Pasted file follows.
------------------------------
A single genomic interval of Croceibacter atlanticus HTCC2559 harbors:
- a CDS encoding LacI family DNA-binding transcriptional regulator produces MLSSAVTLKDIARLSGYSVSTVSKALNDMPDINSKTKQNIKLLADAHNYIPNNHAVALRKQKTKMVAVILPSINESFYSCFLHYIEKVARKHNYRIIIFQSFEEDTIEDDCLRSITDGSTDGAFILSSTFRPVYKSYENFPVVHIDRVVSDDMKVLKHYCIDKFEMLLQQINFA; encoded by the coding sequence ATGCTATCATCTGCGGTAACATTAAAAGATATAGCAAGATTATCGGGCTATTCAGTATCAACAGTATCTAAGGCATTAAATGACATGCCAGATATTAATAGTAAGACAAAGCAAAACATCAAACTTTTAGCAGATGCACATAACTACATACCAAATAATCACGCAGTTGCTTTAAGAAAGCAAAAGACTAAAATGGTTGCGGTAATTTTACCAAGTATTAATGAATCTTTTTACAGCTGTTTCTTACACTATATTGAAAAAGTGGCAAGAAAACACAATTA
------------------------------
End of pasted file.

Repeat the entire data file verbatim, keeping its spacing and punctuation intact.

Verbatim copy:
A single genomic interval of Croceibacter atlanticus HTCC2559 harbors:
- a CDS encoding LacI family DNA-binding transcriptional regulator produces MLSSAVTLKDIARLSGYSVSTVSKALNDMPDINSKTKQNIKLLADAHNYIPNNHAVALRKQKTKMVAVILPSINESFYSCFLHYIEKVARKHNYRIIIFQSFEEDTIEDDCLRSITDGSTDGAFILSSTFRPVYKSYENFPVVHIDRVVSDDMKVLKHYCIDKFEMLLQQINFA; encoded by the coding sequence ATGCTATCATCTGCGGTAACATTAAAAGATATAGCAAGATTATCGGGCTATTCAGTATCAACAGTATCTAAGGCATTAAATGACATGCCAGATATTAATAGTAAGACAAAGCAAAACATCAAACTTTTAGCAGATGCACATAACTACATACCAAATAATCACGCAGTTGCTTTAAGAAAGCAAAAGACTAAAATGGTTGCGGTAATTTTACCAAGTATTAATGAATCTTTTTACAGCTGTTTCTTACACTATATTGAAAAAGTGGCAAGAAAACACAATTA